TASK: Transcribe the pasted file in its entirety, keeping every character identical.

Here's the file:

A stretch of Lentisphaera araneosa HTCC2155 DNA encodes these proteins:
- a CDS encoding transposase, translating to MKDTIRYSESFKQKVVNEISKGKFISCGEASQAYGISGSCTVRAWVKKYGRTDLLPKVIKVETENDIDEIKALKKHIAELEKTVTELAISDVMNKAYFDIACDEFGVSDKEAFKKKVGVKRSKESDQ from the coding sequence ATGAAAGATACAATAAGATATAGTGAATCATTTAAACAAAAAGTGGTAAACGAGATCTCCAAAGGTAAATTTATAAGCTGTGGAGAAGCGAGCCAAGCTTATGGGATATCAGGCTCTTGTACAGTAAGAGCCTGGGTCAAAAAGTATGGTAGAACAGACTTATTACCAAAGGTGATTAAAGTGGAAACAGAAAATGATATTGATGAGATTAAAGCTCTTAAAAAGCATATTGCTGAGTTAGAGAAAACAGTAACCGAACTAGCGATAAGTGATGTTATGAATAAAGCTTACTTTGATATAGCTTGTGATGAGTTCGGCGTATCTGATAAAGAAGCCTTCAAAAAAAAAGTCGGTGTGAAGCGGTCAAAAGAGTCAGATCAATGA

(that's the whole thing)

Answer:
A stretch of Lentisphaera araneosa HTCC2155 DNA encodes these proteins:
- a CDS encoding transposase, translating to MKDTIRYSESFKQKVVNEISKGKFISCGEASQAYGISGSCTVRAWVKKYGRTDLLPKVIKVETENDIDEIKALKKHIAELEKTVTELAISDVMNKAYFDIACDEFGVSDKEAFKKKVGVKRSKESDQ from the coding sequence ATGAAAGATACAATAAGATATAGTGAATCATTTAAACAAAAAGTGGTAAACGAGATCTCCAAAGGTAAATTTATAAGCTGTGGAGAAGCGAGCCAAGCTTATGGGATATCAGGCTCTTGTACAGTAAGAGCCTGGGTCAAAAAGTATGGTAGAACAGACTTATTACCAAAGGTGATTAAAGTGGAAACAGAAAATGATATTGATGAGATTAAAGCTCTTAAAAAGCATATTGCTGAGTTAGAGAAAACAGTAACCGAACTAGCGATAAGTGATGTTATGAATAAAGCTTACTTTGATATAGCTTGTGATGAGTTCGGCGTATCTGATAAAGAAGCCTTCAAAAAAAAAGTCGGTGTGAAGCGGTCAAAAGAGTCAGATCAATGA